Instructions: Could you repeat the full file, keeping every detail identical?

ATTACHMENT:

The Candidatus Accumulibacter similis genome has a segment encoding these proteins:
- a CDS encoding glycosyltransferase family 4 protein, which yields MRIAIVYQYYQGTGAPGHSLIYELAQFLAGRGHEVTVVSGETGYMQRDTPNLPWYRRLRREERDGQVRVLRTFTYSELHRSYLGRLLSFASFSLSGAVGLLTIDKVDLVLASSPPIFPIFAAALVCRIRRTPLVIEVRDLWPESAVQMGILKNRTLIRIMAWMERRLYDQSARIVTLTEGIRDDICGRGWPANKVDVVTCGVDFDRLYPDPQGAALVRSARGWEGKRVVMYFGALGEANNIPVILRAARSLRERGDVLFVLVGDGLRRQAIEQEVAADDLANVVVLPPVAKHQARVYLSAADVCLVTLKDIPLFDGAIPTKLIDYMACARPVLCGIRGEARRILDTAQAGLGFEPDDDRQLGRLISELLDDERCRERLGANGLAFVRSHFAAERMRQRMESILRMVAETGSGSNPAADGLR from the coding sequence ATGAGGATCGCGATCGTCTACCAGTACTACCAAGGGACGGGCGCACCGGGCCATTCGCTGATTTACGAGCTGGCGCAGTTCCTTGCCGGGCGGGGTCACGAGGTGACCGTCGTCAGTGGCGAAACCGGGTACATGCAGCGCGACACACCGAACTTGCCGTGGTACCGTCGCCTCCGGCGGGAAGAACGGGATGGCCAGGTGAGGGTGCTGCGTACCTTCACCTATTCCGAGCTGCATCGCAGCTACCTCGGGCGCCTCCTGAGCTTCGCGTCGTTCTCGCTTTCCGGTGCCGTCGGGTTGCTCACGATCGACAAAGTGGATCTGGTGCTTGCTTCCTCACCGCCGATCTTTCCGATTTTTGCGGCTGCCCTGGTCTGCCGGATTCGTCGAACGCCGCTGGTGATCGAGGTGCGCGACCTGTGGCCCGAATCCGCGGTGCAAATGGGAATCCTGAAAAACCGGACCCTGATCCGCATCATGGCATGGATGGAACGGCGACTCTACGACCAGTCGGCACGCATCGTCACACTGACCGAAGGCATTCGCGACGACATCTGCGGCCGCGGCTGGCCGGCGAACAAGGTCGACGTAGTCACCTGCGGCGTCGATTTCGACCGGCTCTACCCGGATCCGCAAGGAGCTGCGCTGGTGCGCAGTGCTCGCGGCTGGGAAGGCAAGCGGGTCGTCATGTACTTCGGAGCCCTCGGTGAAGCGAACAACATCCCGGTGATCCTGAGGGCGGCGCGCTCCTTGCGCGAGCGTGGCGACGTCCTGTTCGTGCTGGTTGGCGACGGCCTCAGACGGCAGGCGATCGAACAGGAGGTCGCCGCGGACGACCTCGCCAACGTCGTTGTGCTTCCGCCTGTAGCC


The Candidatus Accumulibacter similis genome has a segment encoding these proteins:
- a CDS encoding glycosyltransferase family 4 protein, which yields MRIAIVYQYYQGTGAPGHSLIYELAQFLAGRGHEVTVVSGETGYMQRDTPNLPWYRRLRREERDGQVRVLRTFTYSELHRSYLGRLLSFASFSLSGAVGLLTIDKVDLVLASSPPIFPIFAAALVCRIRRTPLVIEVRDLWPESAVQMGILKNRTLIRIMAWMERRLYDQSARIVTLTEGIRDDICGRGWPANKVDVVTCGVDFDRLYPDPQGAALVRSARGWEGKRVVMYFGALGEANNIPVILRAARSLRERGDVLFVLVGDGLRRQAIEQEVAADDLANVVVLPPVAKHQARVYLSAADVCLVTLKDIPLFDGAIPTKLIDYMACARPVLCGIRGEARRILDTAQAGLGFEPDDDRQLGRLISELLDDERCRERLGANGLAFVRSHFAAERMRQRMESILRMVAETGSGSNPAADGLR from the coding sequence ATGAGGATCGCGATCGTCTACCAGTACTACCAAGGGACGGGCGCACCGGGCCATTCGCTGATTTACGAGCTGGCGCAGTTCCTTGCCGGGCGGGGTCACGAGGTGACCGTCGTCAGTGGCGAAACCGGGTACATGCAGCGCGACACACCGAACTTGCCGTGGTACCGTCGCCTCCGGCGGGAAGAACGGGATGGCCAGGTGAGGGTGCTGCGTACCTTCACCTATTCCGAGCTGCATCGCAGCTACCTCGGGCGCCTCCTGAGCTTCGCGTCGTTCTCGCTTTCCGGTGCCGTCGGGTTGCTCACGATCGACAAAGTGGATCTGGTGCTTGCTTCCTCACCGCCGATCTTTCCGATTTTTGCGGCTGCCCTGGTCTGCCGGATTCGTCGAACGCCGCTGGTGATCGAGGTGCGCGACCTGTGGCCCGAATCCGCGGTGCAAATGGGAATCCTGAAAAACCGGACCCTGATCCGCATCATGGCATGGATGGAACGGCGACTCTACGACCAGTCGGCACGCATCGTCACACTGACCGAAGGCATTCGCGACGACATCTGCGGCCGCGGCTGGCCGGCGAACAAGGTCGACGTAGTCACCTGCGGCGTCGATTTCGACCGGCTCTACCCGGATCCGCAAGGAGCTGCGCTGGTGCGCAGTGCTCGCGGCTGGGAAGGCAAGCGGGTCGTCATGTACTTCGGAGCCCTCGGTGAAGCGAACAACATCCCGGTGATCCTGAGGGCGGCGCGCTCCTTGCGCGAGCGTGGCGACGTCCTGTTCGTGCTGGTTGGCGACGGCCTCAGACGGCAGGCGATCGAACAGGAGGTCGCCGCGGACGACCTCGCCAACGTCGTTGTGCTTCCGCCTGTAGCC